Logo of Phnom Penh Post newspaper Phnom Penh Post - NEC teaches candidate registration

NEC teaches candidate registration

Content image - Phnom Penh Post
NEC deputy secretary-general Mok Dara holds training for NEC officials on political party candidates registration at NEC on February 7. NEC

NEC teaches candidate registration

In the lead-up to the June 5 commune council elections, the National Election Committee (NEC) is conducting a three-day training seminar from February 7-9 on how to register party candidates.

According to the NEC’s press release on February 7, a total of 175 people attended, including election officials from the capital and provinces, representatives of political parties and NGOs.

NEC deputy secretary-general Mok Dara said the process of administering an election could be divided into four main stages. The first, already completed, is the registration of voters and issuance of voter lists.

The second stage is to register candidates from those parties that had registered with the Ministry of Interior.

The third, and among the most complex, is the monitoring of election campaigns. Provided that election officials, NEC secretariats and party representatives had clear knowledge of the rules and regulations surrounding campaigning, it should run smoothly, he said.

The fourth stage is ballot counting and the tallying of results.

“Recently, the NEC introduced new software to that would manage registrations, identify voters and verify election results,” he was quoted in the press release.

NEC spokesman Som Sorida told The Post on February 8 that the main goal of the training was to show all parties concerned – including experienced election officials – the new programmes used in the election process.

He said this modernisation concerned the use of information technology to assist and support the process, as the NEC would register political party candidates using a computer. The training was for registration officials, candidates standing for the election and political parties preparing their lists of candidates.

“This training course is important. Political parties have two options in preparing their lists. They can prepare the list of the candidates by hand as was done before. They also have the option of employing the new software offered by the NEC,” he added.

He said that during the course, the trainers would teach the general principles of entering a list of candidates using the software.

Grassroots Democratic Party (GDP) spokesman Loek Sothea told The Post on February 8 that GDP had sent officials to the training. However, he declined to comment on the training because it had not yet concluded and he not yet received a report from the party members who joined.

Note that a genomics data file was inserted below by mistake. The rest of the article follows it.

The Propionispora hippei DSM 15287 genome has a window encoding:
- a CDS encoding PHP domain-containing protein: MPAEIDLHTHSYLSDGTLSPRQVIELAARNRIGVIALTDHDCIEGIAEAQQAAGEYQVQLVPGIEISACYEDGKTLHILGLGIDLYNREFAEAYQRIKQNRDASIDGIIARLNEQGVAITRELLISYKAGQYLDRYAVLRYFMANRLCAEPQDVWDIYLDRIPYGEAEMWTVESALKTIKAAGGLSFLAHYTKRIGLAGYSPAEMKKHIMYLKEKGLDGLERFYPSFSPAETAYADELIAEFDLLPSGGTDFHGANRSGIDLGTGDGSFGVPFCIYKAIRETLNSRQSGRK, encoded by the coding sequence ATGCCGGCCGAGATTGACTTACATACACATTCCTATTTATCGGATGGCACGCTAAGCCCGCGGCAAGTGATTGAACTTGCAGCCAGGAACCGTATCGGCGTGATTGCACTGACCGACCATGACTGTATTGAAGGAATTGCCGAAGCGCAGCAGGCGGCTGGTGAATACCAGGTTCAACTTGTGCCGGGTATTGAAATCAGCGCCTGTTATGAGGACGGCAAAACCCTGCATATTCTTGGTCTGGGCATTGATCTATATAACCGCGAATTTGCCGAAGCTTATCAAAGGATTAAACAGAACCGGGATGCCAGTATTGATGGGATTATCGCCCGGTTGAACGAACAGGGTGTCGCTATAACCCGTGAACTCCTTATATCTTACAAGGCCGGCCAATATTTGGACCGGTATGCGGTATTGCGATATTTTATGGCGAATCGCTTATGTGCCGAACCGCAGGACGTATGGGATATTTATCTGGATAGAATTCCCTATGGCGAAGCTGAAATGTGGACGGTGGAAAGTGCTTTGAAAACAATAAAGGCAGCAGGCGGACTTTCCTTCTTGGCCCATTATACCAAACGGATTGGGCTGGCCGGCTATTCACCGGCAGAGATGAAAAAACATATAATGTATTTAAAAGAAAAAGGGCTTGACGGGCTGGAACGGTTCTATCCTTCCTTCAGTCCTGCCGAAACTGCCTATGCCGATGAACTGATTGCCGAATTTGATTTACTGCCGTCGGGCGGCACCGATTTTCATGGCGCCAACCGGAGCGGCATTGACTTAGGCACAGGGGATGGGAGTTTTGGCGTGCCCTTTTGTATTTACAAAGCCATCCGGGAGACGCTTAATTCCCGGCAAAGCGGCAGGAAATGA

Sam Sokuntheamy, executive director of the Neutral and Impartial Committee for Free and Fair Elections in Cambodia, had requested invitations for officials from his organisation to attend, but had not sent any owing to workforce shortages. He expected that his team would attend later training sessions, as the registering of candidates was not problematic.

NEC president Prach Chan officially launched the use of the new programmes on January 31.


  • Cambodia maintains 'Kun Khmer' stance despite Thailand’s boycott threat

    Cambodia has taken the position that it will use the term "Kun Khmer" to refer to the sport of kickboxing at the upcoming Southeast Asian (SEA) Games, and has removed the term Muay from all references to the sport. Despite strong reactions from the Thai

  • Artificial insemination takes herd from 7 to 700

    Some farms breed local cows or even import bulls from a broad for the purpose of breeding heavier livestock for meat production. One Tbong Khnum farmer has found a more efficient way. Hout Leang employs artificial insemination to fertilise local cows. Thanks to imported “straws”

  • Chinese group tours return to Cambodia starting Feb 6

    Cambodia is among 20 countries selected by Beijing for a pilot programme allowing travel agencies to provide international group tours as well as flight and hotel packages to Chinese citizens, following a three-year ban. As the days tick down until the programme kicks off on February 6,

  • Capital-Poipet express rail project making headway

    The preliminary results of a feasibility study to upgrade the Phnom Penh-Poipet railway into Cambodia’s first express railway indicate that the project would cost more than $4 billion and would take around four years to complete. The study was carried out by China Road and

  • Thai boxers to join SEA Games’ Kun Khmer event

    The Cambodian SEA Games Organising Committee (CAMSOC) – together with the Kun Khmer International Federation (KKIF) and Khmer Boxing Federation – have achieved a “great success” by including Kun Khmer in the upcoming biennial multi-sports event on its home soil for the first time, said a senior

  • Bullets to bracelets: Siem Reap man makes waste from war wearable

    Jewellery is often made from valuable gemstones like emeralds or diamonds and precious metals like gold or silver, or valueless things like animal horns. But a man in Siem Reap has approached the manufacture of delicate pieces from a different angle. His unique form of